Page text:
By 1870 this venture had moved to a more auspicious location at 519 South Broadway where the name 'HECHT'S RELIABLE STORES' could be seen carved in foot-high letters into the granite cornice above the third floor (now demolished). Clothing was added to the lineup in 1879 under the name of Hecht's Reliable.[1] Shortly thereafter a carpet and matting establishment was opened in Baltimore at 310 West Lexington Street.

Over the front of the new store on Lexington Street was a sign reading 'Samuel Hecht, Jr. & Sons,' reflecting the development of the firm as a family enterprise. Four of Samuel's sons eventually joined him in business. They were, in order of age: Emanuel (Manny), Albert S., Alexander (Alex), and Moses (Mose) S. Hecht.

Emanuel Hecht joined his father in business in 1880. In 1886, he and his brother Albert were listed as partners with their father. Alex and Mose came into the firm later and contributed to its success. Samuel Hecht., Jr. died on February 7, 1907, in Baltimore. His sons, and later his grandsons, carried on the business.

The growth of the firm continued in Baltimore with the opening of the Hecht Brothers store on Baltimore and Pine streets in 1885, the Hub store in Baltimore in 1897, and Hecht Brothers at Howard and Franklin streets in 1926. Hecht stores were also established in New York City and Easton, Maryland. There was also a branch in Annapolis, Maryland. However, the most important move was into Washington, D.C.

Washington stores[edit]

Former Hecht's department store located at 7th and F Streets NW in Washington, D.C. from 1924 to the 1980s.

The Hechts opened a store in Washington on March 20, 1896, which moved to a grand glass and marble store at the corner of 7th and F Streets Northwest, in Washington, D.C.'s downtown shopping district, in November 1925. Alexander Hecht directed the Washington part of the business for the family.[2]

Hecht's was the first store in Washington to offer national brands. It also boasted the first parking garage and first elevator. Its relatively open policies made it popular among African-Americans as well as the white populace.[3]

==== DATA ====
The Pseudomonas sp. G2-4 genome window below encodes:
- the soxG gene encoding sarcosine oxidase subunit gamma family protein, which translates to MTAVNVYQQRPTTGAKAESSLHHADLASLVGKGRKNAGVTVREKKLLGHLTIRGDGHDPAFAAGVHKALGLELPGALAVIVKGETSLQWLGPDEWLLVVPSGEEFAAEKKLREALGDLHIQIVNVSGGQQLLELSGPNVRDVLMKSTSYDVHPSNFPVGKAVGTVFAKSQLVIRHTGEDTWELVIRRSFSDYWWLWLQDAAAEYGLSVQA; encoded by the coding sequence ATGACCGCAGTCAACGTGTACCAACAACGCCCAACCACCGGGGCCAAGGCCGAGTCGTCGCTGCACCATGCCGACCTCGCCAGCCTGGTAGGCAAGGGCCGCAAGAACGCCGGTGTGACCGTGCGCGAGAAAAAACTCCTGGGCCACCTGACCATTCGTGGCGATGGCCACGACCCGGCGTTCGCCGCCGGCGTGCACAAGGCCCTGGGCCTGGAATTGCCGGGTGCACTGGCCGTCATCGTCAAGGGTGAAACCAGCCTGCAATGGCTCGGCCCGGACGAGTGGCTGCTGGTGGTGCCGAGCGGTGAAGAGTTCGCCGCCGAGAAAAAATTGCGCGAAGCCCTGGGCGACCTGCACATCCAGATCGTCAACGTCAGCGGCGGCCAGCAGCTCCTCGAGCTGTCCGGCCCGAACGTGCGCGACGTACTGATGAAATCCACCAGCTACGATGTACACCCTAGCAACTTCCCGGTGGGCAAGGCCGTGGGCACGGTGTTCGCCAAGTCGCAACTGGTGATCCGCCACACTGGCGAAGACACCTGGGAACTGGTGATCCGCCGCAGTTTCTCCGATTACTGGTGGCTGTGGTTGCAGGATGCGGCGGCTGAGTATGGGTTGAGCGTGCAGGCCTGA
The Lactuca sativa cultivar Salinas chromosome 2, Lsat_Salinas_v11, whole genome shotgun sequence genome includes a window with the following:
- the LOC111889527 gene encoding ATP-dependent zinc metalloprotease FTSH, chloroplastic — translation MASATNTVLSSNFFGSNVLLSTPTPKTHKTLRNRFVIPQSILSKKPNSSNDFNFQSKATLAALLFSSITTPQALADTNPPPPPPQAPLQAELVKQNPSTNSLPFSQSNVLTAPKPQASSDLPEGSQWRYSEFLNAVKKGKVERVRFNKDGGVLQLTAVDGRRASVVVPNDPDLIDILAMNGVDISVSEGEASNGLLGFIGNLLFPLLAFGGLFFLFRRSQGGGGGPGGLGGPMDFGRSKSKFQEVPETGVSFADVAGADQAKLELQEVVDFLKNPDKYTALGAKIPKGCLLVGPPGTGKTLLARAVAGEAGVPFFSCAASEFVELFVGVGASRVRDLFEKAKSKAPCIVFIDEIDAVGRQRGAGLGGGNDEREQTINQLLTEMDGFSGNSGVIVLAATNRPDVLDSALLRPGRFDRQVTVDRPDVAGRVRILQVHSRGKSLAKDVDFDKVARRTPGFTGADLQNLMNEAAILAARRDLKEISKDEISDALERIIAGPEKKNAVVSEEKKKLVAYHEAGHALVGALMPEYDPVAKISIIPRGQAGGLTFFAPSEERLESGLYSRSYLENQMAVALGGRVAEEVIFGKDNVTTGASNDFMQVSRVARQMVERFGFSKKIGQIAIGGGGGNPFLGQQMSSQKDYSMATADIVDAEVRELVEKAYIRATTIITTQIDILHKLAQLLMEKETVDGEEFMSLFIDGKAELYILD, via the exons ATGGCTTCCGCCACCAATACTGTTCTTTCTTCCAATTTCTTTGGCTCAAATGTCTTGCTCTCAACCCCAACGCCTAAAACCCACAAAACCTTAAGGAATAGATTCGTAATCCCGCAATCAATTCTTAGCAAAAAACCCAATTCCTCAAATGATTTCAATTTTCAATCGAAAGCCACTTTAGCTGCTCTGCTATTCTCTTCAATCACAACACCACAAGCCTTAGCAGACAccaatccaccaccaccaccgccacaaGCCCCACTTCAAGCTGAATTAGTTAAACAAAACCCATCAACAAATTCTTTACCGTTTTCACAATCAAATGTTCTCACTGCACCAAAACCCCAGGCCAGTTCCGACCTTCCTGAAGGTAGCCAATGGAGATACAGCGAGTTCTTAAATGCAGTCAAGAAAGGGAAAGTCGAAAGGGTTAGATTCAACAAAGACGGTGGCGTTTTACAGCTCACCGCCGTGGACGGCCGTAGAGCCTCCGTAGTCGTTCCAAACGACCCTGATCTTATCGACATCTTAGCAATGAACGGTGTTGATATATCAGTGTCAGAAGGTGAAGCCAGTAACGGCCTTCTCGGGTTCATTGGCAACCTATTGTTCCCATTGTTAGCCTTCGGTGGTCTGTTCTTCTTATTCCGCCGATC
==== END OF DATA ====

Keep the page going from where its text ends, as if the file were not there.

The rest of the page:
A tour of Norman Rockwell's Four Freedoms paintings, intended to rally support for the Allied cause in World War II and the purchase of war bonds, premiered at the store in 1943.[4]

In July 1951, a mixed race group began to picket outside the store, protesting racial segregation in the store's cafeteria. The offending policy was changed in January of the following year.[5]

Hecht's moved its flagship store to a new building in downtown Washington in 1985.[6] The former Hecht Company main building, now across from the Capital One Arena, was extensively renovated and reopened in 2003 as Terrell Place, honoring Mary Church Terrell's role in desegregating that and other public accommodations in Washington.[3]

Hecht's operated the last local department store in downtown Washington, in a structure at the corner of 12th and G Streets NW built in 1985 and renovated in 2003. Converted to Macy's location in September 2006, the building has a direct entrance to the Metro Center station of the Washington Metro.[6]

Into the suburbs[edit]

After World War II, Hecht Company began to build new stores in the suburbs around Baltimore and Washington. Outside the center of Baltimore, Hecht's opened a store in Northwood in September 1954, followed by another in Edmondson Village in October 1956, and a third in the then-new Reisterstown Road Plaza in January 1962.

In 1947 they opened a large three-story department store in Silver Spring, Maryland, just north of Washington, D.C. The wisdom of this move was initially questioned; however, within a few years, more room was needed, and a fourth story was added to the building. That store was closed in 1987 and was converted and expanded into City Place Mall, which opened in 1992 and which is now known as Ellsworth Place. The second suburban store opened on November 2, 1951, at Parkington in Arlington, Virginia. It cost $6.5 million to construct the 300,000-square-foot (28,000 m2) store and it was the largest suburban department store on the east coast at that time.[7] On November 2, 1958, Maryland Gov. Theodore R. McKeldin ceremonially opened the third suburban D.C. Hecht Company store at Prince George's Plaza in Hyattsville.[8] Gov. J. Millard Tawes did the honors on August 29, 1960, when he opened the fourth suburban D.C. location, the 168,000-square-foot (15,600 m2) store at Marlow Heights Shopping Center.[9]